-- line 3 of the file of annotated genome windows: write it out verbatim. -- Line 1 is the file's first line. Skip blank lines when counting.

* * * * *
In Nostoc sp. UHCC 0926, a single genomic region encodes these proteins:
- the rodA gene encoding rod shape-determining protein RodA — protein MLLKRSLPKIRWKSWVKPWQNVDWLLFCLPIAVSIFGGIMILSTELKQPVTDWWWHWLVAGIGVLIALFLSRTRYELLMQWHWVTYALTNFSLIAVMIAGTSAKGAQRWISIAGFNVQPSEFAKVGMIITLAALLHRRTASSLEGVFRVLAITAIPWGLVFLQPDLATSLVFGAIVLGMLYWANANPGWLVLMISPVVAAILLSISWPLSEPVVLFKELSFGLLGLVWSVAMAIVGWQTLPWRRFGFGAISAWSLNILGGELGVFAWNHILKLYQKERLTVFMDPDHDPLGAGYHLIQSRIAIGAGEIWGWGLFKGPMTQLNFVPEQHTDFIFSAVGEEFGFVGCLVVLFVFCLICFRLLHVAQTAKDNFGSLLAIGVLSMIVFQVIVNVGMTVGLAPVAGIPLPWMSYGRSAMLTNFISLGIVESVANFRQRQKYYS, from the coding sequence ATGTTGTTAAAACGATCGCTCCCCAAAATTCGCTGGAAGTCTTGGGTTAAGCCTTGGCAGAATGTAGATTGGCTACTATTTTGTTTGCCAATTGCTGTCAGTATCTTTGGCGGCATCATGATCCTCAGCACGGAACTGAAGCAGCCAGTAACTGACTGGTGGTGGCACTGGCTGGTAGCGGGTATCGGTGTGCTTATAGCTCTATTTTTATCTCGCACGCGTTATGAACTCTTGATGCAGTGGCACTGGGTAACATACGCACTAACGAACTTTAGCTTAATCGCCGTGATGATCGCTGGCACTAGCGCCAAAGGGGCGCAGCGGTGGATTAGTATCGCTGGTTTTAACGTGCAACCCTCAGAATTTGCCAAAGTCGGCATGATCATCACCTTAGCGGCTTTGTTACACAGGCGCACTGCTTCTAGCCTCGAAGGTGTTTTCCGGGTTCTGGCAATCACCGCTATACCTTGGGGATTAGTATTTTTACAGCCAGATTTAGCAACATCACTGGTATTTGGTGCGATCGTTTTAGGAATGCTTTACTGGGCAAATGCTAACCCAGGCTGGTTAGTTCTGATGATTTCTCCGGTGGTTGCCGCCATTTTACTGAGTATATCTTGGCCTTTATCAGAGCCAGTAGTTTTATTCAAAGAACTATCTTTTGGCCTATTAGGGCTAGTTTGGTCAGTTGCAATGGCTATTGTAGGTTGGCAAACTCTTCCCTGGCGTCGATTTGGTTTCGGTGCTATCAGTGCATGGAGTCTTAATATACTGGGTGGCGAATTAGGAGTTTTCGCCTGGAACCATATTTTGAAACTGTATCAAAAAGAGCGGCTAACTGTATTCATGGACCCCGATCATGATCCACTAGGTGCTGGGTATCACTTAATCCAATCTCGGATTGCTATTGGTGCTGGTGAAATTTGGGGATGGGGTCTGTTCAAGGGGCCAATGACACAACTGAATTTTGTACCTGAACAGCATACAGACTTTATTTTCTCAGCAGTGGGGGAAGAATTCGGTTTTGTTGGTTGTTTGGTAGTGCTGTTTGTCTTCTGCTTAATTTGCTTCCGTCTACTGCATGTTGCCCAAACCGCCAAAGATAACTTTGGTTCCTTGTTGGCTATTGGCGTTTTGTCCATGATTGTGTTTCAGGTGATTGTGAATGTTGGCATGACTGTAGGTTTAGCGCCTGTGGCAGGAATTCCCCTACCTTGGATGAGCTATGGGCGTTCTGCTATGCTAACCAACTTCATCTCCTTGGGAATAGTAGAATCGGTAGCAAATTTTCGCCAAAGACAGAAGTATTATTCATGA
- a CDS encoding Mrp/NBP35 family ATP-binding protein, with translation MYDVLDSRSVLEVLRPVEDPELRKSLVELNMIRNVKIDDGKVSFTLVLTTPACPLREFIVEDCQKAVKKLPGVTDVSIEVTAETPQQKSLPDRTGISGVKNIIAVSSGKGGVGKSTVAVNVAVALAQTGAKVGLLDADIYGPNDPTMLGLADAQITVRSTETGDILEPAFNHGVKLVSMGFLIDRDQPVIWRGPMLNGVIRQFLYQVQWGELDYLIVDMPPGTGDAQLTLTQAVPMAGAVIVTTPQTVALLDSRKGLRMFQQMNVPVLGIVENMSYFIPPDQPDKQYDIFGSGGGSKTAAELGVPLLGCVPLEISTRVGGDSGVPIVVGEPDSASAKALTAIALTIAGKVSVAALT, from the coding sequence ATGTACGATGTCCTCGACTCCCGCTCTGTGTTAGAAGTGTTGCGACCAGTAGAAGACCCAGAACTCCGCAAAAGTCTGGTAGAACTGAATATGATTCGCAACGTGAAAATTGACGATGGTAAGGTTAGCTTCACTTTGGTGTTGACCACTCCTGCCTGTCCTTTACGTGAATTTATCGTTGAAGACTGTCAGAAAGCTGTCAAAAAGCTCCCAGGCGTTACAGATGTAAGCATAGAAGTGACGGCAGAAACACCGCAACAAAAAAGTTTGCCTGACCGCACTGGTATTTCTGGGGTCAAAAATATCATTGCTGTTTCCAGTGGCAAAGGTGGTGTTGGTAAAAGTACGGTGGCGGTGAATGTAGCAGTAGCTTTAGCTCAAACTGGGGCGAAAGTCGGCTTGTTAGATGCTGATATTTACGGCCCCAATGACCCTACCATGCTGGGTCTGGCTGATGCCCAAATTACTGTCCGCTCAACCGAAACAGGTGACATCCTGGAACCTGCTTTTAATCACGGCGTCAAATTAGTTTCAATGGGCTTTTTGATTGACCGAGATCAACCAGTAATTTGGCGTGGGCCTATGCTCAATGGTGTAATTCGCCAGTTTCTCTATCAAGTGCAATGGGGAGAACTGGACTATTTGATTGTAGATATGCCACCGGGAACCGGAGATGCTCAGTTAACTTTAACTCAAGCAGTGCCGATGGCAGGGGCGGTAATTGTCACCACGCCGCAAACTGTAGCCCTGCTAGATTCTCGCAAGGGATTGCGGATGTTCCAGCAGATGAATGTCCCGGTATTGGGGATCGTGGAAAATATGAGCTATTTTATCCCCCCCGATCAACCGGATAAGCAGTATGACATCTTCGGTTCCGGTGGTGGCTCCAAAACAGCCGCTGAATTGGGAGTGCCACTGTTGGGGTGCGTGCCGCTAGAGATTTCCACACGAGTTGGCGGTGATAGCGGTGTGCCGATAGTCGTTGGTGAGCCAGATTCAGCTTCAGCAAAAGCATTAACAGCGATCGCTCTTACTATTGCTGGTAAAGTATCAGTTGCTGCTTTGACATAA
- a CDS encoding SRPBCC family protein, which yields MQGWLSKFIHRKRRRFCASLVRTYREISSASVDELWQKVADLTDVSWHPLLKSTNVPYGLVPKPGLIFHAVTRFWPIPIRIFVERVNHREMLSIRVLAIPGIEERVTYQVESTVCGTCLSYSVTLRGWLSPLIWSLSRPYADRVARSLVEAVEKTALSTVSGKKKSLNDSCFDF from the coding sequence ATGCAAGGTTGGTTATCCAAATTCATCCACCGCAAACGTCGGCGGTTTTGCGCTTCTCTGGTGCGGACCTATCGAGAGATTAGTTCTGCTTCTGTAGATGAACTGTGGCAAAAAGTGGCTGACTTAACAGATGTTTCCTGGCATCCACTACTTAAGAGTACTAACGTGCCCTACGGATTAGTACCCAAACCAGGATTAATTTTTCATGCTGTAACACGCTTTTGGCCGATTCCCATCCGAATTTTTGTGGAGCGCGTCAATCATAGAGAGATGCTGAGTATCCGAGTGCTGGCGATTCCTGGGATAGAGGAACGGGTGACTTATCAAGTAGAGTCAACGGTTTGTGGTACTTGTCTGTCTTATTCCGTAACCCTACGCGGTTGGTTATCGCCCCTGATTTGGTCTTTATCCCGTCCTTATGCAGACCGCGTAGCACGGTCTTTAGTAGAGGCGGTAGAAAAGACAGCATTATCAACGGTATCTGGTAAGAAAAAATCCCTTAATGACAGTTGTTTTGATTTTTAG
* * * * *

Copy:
- a CDS encoding Mrp/NBP35 family ATP-binding protein, with translation MYDVLDSRSVLEVLRPVEDPELRKSLVELNMIRNVKIDDGKVSFTLVLTTPACPLREFIVEDCQKAVKKLPGVTDVSIEVTAETPQQKSLPDRTGISGVKNIIAVSSGKGGVGKSTVAVNVAVALAQTGAKVGLLDADIYGPNDPTMLGLADAQITVRSTETGDILEPAFNHGVKLVSMGFLIDRDQPVIWRGPMLNGVIRQFLYQVQWGELDYLIVDMPPGTGDAQLTLTQAVPMAGAVIVTTPQTVALLDSRKGLRMFQQMNVPVLGIVENMSYFIPPDQPDKQYDIFGSGGGSKTAAELGVPLLGCVPLEISTRVGGDSGVPIVVGEPDSASAKALTAIALTIAGKVSVAALT, from the coding sequence ATGTACGATGTCCTCGACTCCCGCTCTGTGTTAGAAGTGTTGCGACCAGTAGAAGACCCAGAACTCCGCAAAAGTCTGGTAGAACTGAATATGATTCGCAACGTGAAAATTGACGATGGTAAGGTTAGCTTCACTTTGGTGTTGACCACTCCTGCCTGTCCTTTACGTGAATTTATCGTTGAAGACTGTCAGAAAGCTGTCAAAAAGCTCCCAGGCGTTACAGATGTAAGCATAGAAGTGACGGCAGAAACACCGCAACAAAAAAGTTTGCCTGACCGCACTGGTATTTCTGGGGTCAAAAATATCATTGCTGTTTCCAGTGGCAAAGGTGGTGTTGGTAAAAGTACGGTGGCGGTGAATGTAGCAGTAGCTTTAGCTCAAACTGGGGCGAAAGTCGGCTTGTTAGATGCTGATATTTACGGCCCCAATGACCCTACCATGCTGGGTCTGGCTGATGCCCAAATTACTGTCCGCTCAACCGAAACAGGTGACATCCTGGAACCTGCTTTTAATCACGGCGTCAAATTAGTTTCAATGGGCTTTTTGATTGACCGAGATCAACCAGTAATTTGGCGTGGGCCTATGCTCAATGGTGTAATTCGCCAGTTTCTCTATCAAGTGCAATGGGGAGAACTGGACTATTTGATTGTAGATATGCCACCGGGAACCGGAGATGCTCAGTTAACTTTAACTCAAGCAGTGCCGATGGCAGGGGCGGTAATTGTCACCACGCCGCAAACTGTAGCCCTGCTAGATTCTCGCAAGGGATTGCGGATGTTCCAGCAGATGAATGTCCCGGTATTGGGGATCGTGGAAAATATGAGCTATTTTATCCCCCCCGATCAACCGGATAAGCAGTATGACATCTTCGGTTCCGGTGGTGGCTCCAAAACAGCCGCTGAATTGGGAGTGCCACTGTTGGGGTGCGTGCCGCTAGAGATTTCCACACGAGTTGGCGGTGATAGCGGTGTGCCGATAGTCGTTGGTGAGCCAGATTCAGCTTCAGCAAAAGCATTAACAGCGATCGCTCTTACTATTGCTGGTAAAGTATCAGTTGCTGCTTTGACATAA